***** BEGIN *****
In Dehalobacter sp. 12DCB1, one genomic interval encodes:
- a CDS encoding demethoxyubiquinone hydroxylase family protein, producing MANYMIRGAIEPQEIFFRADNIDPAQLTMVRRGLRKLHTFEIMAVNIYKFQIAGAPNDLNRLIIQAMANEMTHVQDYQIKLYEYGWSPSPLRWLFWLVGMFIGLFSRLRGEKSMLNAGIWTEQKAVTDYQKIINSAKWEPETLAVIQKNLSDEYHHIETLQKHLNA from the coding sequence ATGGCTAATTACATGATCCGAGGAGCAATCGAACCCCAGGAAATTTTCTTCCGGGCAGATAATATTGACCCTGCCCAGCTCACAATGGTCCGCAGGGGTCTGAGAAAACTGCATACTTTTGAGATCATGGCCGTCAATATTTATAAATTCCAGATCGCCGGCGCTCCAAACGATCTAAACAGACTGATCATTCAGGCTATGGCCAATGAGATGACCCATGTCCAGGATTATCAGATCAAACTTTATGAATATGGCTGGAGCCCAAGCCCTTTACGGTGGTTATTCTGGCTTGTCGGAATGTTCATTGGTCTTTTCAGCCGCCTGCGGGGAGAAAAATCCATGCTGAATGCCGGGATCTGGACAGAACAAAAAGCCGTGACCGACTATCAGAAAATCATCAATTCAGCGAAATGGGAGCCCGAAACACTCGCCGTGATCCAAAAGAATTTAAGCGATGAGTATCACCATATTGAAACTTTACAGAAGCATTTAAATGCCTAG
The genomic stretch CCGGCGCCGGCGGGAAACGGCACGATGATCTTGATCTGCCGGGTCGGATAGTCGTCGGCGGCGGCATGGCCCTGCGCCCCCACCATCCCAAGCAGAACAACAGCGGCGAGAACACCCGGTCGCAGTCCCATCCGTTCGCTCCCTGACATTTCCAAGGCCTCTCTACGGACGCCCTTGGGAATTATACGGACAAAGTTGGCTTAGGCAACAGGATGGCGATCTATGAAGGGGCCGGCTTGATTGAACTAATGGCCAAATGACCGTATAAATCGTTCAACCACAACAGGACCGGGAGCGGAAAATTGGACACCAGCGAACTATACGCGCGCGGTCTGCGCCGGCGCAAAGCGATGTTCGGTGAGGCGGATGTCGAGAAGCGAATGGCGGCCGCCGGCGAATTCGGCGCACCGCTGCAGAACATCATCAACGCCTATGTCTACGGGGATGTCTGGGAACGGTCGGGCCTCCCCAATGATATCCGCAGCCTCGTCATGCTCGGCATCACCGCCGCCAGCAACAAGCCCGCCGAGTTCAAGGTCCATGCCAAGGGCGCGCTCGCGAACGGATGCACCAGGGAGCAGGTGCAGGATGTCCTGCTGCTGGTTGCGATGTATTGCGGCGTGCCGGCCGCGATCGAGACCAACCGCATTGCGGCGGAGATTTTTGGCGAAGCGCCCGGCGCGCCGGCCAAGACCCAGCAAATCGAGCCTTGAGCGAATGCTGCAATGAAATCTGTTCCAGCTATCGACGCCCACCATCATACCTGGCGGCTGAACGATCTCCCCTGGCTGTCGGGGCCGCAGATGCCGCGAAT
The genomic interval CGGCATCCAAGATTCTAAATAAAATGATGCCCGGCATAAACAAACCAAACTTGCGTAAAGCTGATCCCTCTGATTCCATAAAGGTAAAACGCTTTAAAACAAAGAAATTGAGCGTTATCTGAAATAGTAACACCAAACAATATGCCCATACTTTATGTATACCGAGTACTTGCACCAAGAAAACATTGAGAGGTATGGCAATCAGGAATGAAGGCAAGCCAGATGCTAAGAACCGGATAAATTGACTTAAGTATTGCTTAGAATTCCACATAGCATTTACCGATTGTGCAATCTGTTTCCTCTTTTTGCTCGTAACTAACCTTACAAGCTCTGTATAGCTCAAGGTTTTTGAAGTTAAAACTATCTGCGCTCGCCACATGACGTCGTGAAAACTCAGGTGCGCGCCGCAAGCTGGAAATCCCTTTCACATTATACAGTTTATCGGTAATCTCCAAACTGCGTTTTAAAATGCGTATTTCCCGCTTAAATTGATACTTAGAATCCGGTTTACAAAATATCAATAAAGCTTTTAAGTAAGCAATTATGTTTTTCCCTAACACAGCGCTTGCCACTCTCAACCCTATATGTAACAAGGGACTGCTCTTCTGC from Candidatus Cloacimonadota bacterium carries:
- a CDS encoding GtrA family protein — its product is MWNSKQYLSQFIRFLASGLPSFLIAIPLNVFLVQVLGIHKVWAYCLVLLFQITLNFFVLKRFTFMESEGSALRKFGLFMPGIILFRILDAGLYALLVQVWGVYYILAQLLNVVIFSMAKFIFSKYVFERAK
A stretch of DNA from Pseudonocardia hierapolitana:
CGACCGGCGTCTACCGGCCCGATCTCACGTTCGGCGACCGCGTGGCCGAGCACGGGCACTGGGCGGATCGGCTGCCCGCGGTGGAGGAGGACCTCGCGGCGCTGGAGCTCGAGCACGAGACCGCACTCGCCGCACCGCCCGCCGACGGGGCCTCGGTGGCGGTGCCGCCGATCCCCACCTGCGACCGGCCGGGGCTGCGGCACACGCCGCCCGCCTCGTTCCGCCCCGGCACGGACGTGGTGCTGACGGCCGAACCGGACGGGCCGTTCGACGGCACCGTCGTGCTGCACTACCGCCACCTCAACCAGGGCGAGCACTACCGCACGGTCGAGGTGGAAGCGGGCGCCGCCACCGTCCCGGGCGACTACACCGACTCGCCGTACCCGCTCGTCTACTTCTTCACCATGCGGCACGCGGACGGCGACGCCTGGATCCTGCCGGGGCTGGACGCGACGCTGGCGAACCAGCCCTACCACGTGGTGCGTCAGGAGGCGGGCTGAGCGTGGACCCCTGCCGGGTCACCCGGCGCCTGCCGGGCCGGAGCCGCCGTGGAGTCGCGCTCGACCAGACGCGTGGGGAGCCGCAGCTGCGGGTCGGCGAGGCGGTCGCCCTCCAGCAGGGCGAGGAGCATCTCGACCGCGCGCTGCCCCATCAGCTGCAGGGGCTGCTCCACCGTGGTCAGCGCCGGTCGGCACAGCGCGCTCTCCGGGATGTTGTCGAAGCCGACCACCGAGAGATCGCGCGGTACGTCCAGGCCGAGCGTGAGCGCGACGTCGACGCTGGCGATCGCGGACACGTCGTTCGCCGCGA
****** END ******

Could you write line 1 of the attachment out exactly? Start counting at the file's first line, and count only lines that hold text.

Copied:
In Dehalobacter sp. 12DCB1, one genomic interval encodes: